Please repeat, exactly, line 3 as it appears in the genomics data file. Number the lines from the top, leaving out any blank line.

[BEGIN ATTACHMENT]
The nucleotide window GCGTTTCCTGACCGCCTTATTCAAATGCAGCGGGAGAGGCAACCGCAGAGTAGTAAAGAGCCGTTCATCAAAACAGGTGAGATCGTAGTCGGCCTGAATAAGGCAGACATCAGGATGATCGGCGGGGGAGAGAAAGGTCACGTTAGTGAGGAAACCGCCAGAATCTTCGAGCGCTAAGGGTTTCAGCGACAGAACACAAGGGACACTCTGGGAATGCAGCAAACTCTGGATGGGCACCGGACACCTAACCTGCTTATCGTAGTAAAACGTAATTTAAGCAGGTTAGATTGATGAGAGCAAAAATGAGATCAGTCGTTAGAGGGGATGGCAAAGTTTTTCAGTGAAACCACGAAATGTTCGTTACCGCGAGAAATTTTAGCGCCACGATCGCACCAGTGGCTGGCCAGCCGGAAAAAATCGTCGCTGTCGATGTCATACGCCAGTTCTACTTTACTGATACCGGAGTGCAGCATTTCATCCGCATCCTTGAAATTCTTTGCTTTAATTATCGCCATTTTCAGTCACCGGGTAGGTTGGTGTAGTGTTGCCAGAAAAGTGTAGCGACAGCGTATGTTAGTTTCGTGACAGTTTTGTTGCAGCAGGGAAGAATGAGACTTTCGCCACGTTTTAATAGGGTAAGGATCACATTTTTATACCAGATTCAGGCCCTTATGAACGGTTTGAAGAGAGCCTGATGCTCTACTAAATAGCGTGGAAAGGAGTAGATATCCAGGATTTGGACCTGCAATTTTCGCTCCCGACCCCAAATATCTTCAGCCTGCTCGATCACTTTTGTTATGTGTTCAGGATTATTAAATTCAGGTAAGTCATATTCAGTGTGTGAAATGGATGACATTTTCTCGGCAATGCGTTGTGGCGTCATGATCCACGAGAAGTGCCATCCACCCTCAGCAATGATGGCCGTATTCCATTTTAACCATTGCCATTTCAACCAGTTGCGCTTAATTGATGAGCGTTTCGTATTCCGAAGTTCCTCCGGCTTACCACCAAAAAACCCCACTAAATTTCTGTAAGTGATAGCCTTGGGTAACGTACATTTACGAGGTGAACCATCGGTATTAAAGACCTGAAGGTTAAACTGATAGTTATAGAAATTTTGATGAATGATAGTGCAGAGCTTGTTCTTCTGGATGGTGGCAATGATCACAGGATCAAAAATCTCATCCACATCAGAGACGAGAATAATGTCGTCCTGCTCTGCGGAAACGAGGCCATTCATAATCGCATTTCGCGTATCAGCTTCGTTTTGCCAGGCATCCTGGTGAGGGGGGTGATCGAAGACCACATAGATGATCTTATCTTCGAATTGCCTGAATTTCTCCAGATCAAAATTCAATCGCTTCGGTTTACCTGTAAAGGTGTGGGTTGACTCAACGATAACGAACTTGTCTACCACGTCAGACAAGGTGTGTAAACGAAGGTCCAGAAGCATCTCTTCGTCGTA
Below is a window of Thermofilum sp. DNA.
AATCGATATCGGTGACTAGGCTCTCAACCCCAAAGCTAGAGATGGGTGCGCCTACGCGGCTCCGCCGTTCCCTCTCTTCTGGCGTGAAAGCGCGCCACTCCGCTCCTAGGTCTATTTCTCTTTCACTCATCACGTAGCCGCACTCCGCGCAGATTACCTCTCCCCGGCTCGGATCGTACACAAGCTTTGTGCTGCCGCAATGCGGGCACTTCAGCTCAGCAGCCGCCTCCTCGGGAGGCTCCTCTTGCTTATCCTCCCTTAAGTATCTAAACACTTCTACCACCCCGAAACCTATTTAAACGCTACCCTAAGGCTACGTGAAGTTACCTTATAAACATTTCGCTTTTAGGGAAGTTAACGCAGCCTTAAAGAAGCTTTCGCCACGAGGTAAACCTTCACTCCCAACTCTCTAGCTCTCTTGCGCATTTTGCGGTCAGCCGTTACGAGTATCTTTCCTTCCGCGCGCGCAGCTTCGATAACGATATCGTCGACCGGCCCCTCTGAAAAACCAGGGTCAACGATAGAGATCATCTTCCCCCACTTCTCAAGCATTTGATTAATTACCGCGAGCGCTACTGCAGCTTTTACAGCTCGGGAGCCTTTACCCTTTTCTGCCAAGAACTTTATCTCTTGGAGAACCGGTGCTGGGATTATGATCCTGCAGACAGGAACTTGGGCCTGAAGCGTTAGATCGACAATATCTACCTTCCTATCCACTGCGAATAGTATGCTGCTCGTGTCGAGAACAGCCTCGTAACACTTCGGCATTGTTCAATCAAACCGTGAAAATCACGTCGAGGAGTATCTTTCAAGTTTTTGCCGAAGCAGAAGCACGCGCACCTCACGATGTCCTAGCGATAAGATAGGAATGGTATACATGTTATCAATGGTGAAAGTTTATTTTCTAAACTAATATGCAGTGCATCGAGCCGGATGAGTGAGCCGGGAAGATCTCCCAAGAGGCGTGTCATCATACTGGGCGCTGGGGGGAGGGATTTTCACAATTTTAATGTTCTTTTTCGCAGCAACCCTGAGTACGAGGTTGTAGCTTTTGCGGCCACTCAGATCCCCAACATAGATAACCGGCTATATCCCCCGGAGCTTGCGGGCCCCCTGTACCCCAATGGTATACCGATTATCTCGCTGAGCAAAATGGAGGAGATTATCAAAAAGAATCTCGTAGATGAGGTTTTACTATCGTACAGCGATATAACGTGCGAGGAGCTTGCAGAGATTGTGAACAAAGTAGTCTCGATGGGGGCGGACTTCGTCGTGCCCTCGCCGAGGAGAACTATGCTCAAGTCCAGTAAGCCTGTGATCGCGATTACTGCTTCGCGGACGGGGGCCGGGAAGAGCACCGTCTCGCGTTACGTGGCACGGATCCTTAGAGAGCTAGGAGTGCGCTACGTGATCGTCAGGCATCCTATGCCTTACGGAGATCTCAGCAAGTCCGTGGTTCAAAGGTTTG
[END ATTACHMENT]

AATCGATATCGGTGACTAGGCTCTCAACCCCAAAGCTAGAGATGGGTGCGCCTACGCGGCTCCGCCGTTCCCTCTCTTCTGGCGTGAAAGCGCGCCACTCCGCTCCTAGGTCTATTTCTCTTTCACTCATCACGTAGCCGCACTCCGCGCAGATTACCTCTCCCCGGCTCGGATCGTACACAAGCTTTGTGCTGCCGCAATGCGGGCACTTCAGCTCAGCAGCCGCCTCCTCGGGAGGCTCCTCTTGCTTATCCTCCCTTAAGTATCTAAACACTTCTACCACCCCGAAACCTATTTAAACGCTACCCTAAGGCTACGTGAAGTTACCTTATAAACATTTCGCTTTTAGGGAAGTTAACGCAGCCTTAAAGAAGCTTTCGCCACGAGGTAAACCTTCACTCCCAACTCTCTAGCTCTCTTGCGCATTTTGCGGTCAGCCGTTACGAGTATCTTTCCTTCCGCGCGCGCAGCTTCGATAACGATATCGTCGACCGGCCCCTCTGAAAAACCAGGGTCAACGATAGAGATCATCTTCCCCCACTTCTCAAGCATTTGATTAATTACCGCGAGCGCTACTGCAGCTTTTACAGCTCGGGAGCCTTTACCCTTTTCTGCCAAGAACTTTATCTCTTGGAGAACCGGTGCTGGGATTATGATCCTGCAGACAGGAACTTGGGCCTGAAGCGTTAGATCGACAATATCTACCTTCCTATCCACTGCGAATAGTATGCTGCTCGTGTCGAGAACAGCCTCGTAACACTTCGGCATTGTTCAATCAAACCGTGAAAATCACGTCGAGGAGTATCTTTCAAGTTTTTGCCGAAGCAGAAGCACGCGCACCTCACGATGTCCTAGCGATAAGATAGGAATGGTATACATGTTATCAATGGTGAAAGTTTATTTTCTAAACTAATATGCAGTGCATCGAGCCGGATGAGTGAGCCGGGAAGATCTCCCAAGAGGCGTGTCATCATACTGGGCGCTGGGGGGAGGGATTTTCACAATTTTAATGTTCTTTTTCGCAGCAACCCTGAGTACGAGGTTGTAGCTTTTGCGGCCACTCAGATCCCCAACATAGATAACCGGCTATATCCCCCGGAGCTTGCGGGCCCCCTGTACCCCAATGGTATACCGATTATCTCGCTGAGCAAAATGGAGGAGATTATCAAAAAGAATCTCGTAGATGAGGTTTTACTATCGTACAGCGATATAACGTGCGAGGAGCTTGCAGAGATTGTGAACAAAGTAGTCTCGATGGGGGCGGACTTCGTCGTGCCCTCGCCGAGGAGAACTATGCTCAAGTCCAGTAAGCCTGTGATCGCGATTACTGCTTCGCGGACGGGGGCCGGGAAGAGCACCGTCTCGCGTTACGTGGCACGGATCCTTAGAGAGCTAGGAGTGCGCTACGTGATCGTCAGGCATCCTATGCCTTACGGAGATCTCAGCAAGTCCGTGGTTCAAAGGTTTG